Virat Kohli joins Sachin Tendulkar in condemning two new ball usage in ODI cricket

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BCCI

Virat Kohli joins Sachin Tendulkar in condemning two new ball usage in ODI cricket

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SportsCafe Desk

06/22/2018

Virat Kohli has joined Sachin Tendulkar and Waqar Younis to state that the usage of two new balls in ODIs has made the game batsman-friendly. After England’s one dominating performance after another, Tendulkar tweeted that two new balls have reduced the importance of reverse-swing in 50-over game.

Yesterday, Jason Roy scored his second century of the series and shared in an opening stand of 174 runs with Jonny Bairstow, which was the fifth century partnerships between the pair. Their good opening was capitalized by Jos Buttler who made a stroke-filled unbeaten 59 off 29 balls to help England take a 4-0 lead over their Ashes rivals with one match to go.

While yesterday’s win was England's second-highest successful chase in their history, it is also to be remembered that it followed the world record score of 481 runs they scored at Trent Bridge on Tuesday. While some may perceive it as a batting line-up in exceptional form, Tendulkar found the pressure on bowlers ridiculous and he duly expressed it in Twitter.

On being asked the same, Kohli, during the press conference before India's departure to Ireland and England, replied, "I've read a lot of things about two new balls and I agree it's brutal for the bowlers. There's hardly any room for attacking cricket left from a bowler's point of view if you do not provide pitches that assist them with the new ball.”

"I have played ODI cricket when there was only one new ball allowed and reverse swing used to be a massive factor in the latter half of the innings which as a batsman was more challenging. Nowadays, I honestly feel that yeah it's very difficult for the bowlers with two new balls and if the pitch is flat they have no way out. Unless you have wrist spinners in your team which can do the job in the middle overs. Not every team has that cushion so they find it difficult," Kohli added.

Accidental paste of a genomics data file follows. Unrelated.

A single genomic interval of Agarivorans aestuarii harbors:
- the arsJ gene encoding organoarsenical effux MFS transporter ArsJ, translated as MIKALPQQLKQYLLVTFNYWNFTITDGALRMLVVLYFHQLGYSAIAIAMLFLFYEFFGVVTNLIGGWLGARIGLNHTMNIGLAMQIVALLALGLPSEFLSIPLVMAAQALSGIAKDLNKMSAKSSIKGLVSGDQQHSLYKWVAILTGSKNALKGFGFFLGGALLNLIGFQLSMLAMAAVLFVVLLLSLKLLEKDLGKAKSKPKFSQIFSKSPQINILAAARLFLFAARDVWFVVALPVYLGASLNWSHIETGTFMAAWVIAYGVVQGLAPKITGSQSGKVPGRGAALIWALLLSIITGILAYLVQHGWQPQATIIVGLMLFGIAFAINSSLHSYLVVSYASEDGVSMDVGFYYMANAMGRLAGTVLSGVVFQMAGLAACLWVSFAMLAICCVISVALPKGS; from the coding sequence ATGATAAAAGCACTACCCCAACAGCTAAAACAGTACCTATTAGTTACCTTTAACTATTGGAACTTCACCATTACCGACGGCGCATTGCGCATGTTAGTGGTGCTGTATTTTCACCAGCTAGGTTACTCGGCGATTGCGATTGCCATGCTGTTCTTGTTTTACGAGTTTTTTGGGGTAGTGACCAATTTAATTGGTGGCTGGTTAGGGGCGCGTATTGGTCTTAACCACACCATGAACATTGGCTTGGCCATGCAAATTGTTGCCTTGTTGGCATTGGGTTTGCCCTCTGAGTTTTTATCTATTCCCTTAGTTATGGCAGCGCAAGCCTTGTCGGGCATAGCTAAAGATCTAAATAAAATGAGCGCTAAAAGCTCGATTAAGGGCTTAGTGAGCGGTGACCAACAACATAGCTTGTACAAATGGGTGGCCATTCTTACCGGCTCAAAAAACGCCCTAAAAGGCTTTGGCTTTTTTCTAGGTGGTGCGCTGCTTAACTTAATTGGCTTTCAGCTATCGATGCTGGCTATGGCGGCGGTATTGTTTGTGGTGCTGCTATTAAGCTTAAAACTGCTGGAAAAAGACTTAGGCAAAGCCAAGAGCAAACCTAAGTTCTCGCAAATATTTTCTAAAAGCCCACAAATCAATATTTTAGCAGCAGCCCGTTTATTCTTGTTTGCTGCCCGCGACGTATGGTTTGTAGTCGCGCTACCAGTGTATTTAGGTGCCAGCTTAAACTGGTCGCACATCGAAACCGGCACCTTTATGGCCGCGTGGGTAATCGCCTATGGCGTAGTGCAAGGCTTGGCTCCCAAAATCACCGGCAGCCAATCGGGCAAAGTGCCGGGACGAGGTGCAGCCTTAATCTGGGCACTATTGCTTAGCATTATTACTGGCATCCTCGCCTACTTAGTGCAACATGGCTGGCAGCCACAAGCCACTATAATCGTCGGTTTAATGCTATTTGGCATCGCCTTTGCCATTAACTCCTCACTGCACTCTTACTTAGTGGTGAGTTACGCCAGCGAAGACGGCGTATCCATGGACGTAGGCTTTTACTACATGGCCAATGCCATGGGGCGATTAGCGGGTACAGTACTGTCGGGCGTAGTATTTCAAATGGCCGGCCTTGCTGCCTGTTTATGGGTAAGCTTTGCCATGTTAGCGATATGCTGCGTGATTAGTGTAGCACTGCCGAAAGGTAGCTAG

Tendulkar’s view was endorsed by one of the finest exponents of reverse-swing, Waqar Younis as he stated that two new bowlers resulted in the diminishing of attacking fast bowlers. 

However, Kohli saw an edge for India in that count as he said that India’s wrist-spinners are good with two new balls.

"If the pitches are similar to what you get all over the world, which is for shorter formats being batting friendly, and people want to see runs and all that. What's been the difference with us is the 2 X-factors [Chahal, Kuldeep] in the middle overs. We've actually been able to create flat wickets into exciting ones because of our variety. From that point of view, I'm very excited to see these guys bowling in conditions that might not assist them so much. But it's the skill in the wrist that did the job in South Africa, and I'm sure teams are thinking about it.

"When it's a full 50-over game, you cannot go that hard for 20 overs in a row. They can get you out in any particular over. They give the fast bowlers the freedom to attack even more."

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